The District Six Museum was opened in 1994 and is another educational hotspot. A lovely tour guide at the museum will tell you his story of his life in District Six. A map on the floor of the museum has names were ex occupants have signed where they use to live. This museum is incredibly moving and we urge you to go. The history of South Africa is incredibly important to the people here and the world must continue to fight against racism through education.

For an even earlier history of Cape Town, visit the Castle of Good Hope, the oldest building in South Africa, and explore the beautiful architecture found in the center of the city. Explore the University for another example of Cape Town's beautiful architecture. 

By this point an appetite has probably built up and it is time to taste some of Cape Town's finest. As vegans, this place is paradise. The plant cafe and dolce bakery are options that will please anyone, beside having amazing vegan options their dishes will transform any omnivore into a herbivore at least for one meal. 

Hout Bay, about half an hour away from the city centre has a few good restaurants, famed for their sea food who can prepare superb vegan food. Small pubs and a beautiful view create a perfect environment for a meal and great conversation! Head to the gorgeous south facing beach to lap up some rays and get yourself a tan, or take a visually stunning cruise around the coast on Chapmans peak drive beginning at the proud statue of a Leopard all the way to Kommetjie for much of the same!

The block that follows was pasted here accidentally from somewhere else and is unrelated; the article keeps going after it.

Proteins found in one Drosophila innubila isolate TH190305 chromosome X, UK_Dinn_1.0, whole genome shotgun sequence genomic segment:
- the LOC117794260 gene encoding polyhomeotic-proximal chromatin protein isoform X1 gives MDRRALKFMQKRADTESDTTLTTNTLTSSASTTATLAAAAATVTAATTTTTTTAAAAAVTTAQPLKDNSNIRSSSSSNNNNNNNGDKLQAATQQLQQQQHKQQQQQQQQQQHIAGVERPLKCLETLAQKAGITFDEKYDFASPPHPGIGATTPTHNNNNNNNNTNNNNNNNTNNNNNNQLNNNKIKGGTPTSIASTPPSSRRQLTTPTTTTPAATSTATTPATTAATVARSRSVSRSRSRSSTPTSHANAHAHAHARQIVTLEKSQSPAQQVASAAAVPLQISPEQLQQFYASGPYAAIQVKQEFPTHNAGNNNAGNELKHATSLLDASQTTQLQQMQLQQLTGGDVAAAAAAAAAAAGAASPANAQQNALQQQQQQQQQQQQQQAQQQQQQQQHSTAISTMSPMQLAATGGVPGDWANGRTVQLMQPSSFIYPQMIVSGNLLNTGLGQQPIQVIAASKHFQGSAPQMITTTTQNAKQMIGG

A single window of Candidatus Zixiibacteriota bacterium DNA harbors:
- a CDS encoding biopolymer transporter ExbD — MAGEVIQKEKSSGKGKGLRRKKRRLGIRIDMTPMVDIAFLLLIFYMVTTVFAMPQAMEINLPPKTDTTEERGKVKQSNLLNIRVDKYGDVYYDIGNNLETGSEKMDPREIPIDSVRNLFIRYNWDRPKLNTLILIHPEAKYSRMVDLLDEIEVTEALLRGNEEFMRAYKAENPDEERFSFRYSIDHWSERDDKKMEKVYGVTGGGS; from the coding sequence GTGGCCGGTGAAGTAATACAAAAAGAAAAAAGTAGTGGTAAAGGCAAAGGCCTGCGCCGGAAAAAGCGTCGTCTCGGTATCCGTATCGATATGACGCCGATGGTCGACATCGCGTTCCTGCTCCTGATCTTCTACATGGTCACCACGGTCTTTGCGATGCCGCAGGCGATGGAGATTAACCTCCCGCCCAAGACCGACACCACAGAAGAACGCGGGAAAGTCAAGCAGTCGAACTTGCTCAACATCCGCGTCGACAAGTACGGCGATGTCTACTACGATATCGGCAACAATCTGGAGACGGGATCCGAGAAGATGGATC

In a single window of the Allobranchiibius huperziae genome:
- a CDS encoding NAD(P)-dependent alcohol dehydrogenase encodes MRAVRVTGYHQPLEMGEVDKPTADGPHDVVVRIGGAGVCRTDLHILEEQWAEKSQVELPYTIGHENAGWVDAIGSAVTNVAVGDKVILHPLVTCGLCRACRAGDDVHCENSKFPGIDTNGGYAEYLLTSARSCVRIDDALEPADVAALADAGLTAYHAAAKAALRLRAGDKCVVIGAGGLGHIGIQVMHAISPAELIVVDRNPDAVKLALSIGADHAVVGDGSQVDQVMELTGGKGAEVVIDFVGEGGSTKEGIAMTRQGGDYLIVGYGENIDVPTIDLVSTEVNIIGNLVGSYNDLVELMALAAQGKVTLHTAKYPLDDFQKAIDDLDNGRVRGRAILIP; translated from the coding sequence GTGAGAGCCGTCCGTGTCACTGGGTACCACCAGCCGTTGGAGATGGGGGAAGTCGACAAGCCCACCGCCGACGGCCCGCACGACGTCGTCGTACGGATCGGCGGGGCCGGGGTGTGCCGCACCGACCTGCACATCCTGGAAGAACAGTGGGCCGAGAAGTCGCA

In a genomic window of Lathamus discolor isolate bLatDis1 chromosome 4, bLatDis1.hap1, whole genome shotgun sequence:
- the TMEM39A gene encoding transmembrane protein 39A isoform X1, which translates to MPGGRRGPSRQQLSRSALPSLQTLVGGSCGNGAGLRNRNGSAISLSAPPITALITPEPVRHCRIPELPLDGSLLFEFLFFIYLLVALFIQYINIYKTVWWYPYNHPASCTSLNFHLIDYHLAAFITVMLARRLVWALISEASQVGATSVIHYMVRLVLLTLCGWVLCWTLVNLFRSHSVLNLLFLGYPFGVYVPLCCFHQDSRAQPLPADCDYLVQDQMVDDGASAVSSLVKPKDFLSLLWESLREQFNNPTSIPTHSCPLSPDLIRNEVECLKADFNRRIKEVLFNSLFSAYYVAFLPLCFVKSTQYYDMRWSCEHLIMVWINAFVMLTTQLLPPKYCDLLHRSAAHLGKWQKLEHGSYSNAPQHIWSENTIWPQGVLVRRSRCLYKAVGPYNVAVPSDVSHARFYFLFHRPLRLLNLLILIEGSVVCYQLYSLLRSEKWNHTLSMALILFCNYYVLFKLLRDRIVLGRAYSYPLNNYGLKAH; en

Cape Town and the peninsula extending below it have so much to offer, not just on land. A strip of golden sand lines the West coast and people flock to these beaches in summer. Ocean temperatures are significantly lower than the eastern cape so put on a brave face. Alternatively, grab a wetsuit and surfboard and head to Llandudno Beach and catch the last waves of the day as the sun dips below the horizon. If the cold water doesn't sound appealing, there are many bouldering spots along the coast. Whether it is the busier Camps bay and Clifton beaches, Llandudno or any other West coast beach, make sure to be there in the evening to meditate or salute the sun as it passes to the other side for the night. 

Sandy Bay beach is a half an hour walk from Sandy Bay car park. A place wear white gold appears to have replaced the sand, and the aquamarine ocean breaks on to the shore can surely be called paradise! There is no greater sense of freedom than being naked in paradise - so the 'nudist beach' status at Sandy Bay had us at true peace.